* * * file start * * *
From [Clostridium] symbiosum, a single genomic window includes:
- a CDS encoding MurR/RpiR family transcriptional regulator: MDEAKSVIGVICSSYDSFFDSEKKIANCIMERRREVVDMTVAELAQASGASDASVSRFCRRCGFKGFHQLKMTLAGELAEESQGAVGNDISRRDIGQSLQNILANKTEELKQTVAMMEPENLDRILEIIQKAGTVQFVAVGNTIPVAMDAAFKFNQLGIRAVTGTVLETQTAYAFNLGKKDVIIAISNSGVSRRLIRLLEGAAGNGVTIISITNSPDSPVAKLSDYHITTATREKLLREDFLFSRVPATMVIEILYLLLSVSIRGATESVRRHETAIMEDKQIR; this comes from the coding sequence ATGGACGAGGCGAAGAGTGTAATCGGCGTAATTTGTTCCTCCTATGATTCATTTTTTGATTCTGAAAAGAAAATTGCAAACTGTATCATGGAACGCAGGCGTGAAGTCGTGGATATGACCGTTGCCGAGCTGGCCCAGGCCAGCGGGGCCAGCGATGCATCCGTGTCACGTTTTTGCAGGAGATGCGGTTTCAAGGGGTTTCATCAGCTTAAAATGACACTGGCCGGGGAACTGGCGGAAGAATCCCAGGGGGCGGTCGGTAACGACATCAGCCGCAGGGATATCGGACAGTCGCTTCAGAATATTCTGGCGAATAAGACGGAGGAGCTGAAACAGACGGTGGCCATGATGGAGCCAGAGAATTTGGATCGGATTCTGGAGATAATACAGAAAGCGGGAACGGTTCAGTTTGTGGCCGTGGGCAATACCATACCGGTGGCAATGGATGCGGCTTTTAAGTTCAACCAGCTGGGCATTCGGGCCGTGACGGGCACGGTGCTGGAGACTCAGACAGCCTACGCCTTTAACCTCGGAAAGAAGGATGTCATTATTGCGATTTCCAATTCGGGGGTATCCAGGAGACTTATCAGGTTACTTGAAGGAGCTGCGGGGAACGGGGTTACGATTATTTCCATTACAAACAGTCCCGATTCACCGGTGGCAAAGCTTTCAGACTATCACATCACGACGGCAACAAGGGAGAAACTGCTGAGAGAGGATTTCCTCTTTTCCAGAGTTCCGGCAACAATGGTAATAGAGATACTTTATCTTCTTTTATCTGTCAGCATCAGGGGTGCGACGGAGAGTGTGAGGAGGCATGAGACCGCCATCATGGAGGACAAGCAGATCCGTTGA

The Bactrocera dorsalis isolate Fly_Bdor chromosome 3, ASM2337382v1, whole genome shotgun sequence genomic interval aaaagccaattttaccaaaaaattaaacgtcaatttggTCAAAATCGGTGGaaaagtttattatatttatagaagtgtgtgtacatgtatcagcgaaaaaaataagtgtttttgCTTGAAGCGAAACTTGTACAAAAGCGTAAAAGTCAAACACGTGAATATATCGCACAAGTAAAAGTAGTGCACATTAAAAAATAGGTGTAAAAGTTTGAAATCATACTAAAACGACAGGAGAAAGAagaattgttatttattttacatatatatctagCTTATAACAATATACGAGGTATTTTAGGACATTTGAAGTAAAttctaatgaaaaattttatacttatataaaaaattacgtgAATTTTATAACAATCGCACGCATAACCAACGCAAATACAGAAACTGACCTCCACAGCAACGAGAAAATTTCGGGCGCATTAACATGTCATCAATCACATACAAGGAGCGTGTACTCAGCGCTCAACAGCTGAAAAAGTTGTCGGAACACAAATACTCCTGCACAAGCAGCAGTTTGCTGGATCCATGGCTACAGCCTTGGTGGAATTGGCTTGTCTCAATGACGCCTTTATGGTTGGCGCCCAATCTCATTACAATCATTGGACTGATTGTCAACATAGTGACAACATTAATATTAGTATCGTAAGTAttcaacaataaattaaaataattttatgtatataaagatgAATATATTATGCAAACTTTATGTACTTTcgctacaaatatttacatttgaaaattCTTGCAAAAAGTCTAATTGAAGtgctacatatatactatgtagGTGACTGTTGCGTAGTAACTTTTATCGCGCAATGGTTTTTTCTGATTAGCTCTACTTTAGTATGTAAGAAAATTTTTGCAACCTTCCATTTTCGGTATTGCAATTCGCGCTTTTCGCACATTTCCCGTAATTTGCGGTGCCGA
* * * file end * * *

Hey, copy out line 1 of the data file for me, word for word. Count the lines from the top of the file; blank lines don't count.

From [Clostridium] symbiosum, a single genomic window includes: